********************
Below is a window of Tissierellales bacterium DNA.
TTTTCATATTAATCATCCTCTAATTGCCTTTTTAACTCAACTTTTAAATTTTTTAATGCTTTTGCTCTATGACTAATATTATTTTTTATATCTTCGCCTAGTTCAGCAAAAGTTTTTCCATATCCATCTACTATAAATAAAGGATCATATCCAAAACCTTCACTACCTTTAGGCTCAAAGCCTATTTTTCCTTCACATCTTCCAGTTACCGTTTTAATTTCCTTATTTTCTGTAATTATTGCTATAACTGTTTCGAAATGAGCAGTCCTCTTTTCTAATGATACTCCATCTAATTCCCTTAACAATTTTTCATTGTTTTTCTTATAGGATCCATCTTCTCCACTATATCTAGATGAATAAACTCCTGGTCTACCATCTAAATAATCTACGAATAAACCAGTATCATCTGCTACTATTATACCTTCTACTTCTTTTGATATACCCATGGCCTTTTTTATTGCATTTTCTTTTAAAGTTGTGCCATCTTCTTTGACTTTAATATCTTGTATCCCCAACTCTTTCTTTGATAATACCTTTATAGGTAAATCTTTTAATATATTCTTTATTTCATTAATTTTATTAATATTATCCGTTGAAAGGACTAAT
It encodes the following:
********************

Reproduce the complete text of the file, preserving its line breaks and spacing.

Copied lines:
Below is a window of Tissierellales bacterium DNA.
TTTTCATATTAATCATCCTCTAATTGCCTTTTTAACTCAACTTTTAAATTTTTTAATGCTTTTGCTCTATGACTAATATTATTTTTTATATCTTCGCCTAGTTCAGCAAAAGTTTTTCCATATCCATCTACTATAAATAAAGGATCATATCCAAAACCTTCACTACCTTTAGGCTCAAAGCCTATTTTTCCTTCACATCTTCCAGTTACCGTTTTAATTTCCTTATTTTCTGTAATTATTGCTATAACTGTTTCGAAATGAGCAGTCCTCTTTTCTAATGATACTCCATCTAATTCCCTTAACAATTTTTCATTGTTTTTCTTATAGGATCCATCTTCTCCACTATATCTAGATGAATAAACTCCTGGTCTACCATCTAAATAATCTACGAATAAACCAGTATCATCTGCTACTATTATACCTTCTACTTCTTTTGATATACCCATGGCCTTTTTTATTGCATTTTCTTTTAAAGTTGTGCCATCTTCTTTGACTTTAATATCTTGTATCCCCAACTCTTTCTTTGATAATACCTTTATAGGTAAATCTTTTAATATATTCTTTATTTCATTAATTTTATTAATATTATCCGTTGAAAGGACTAAT
It encodes the following: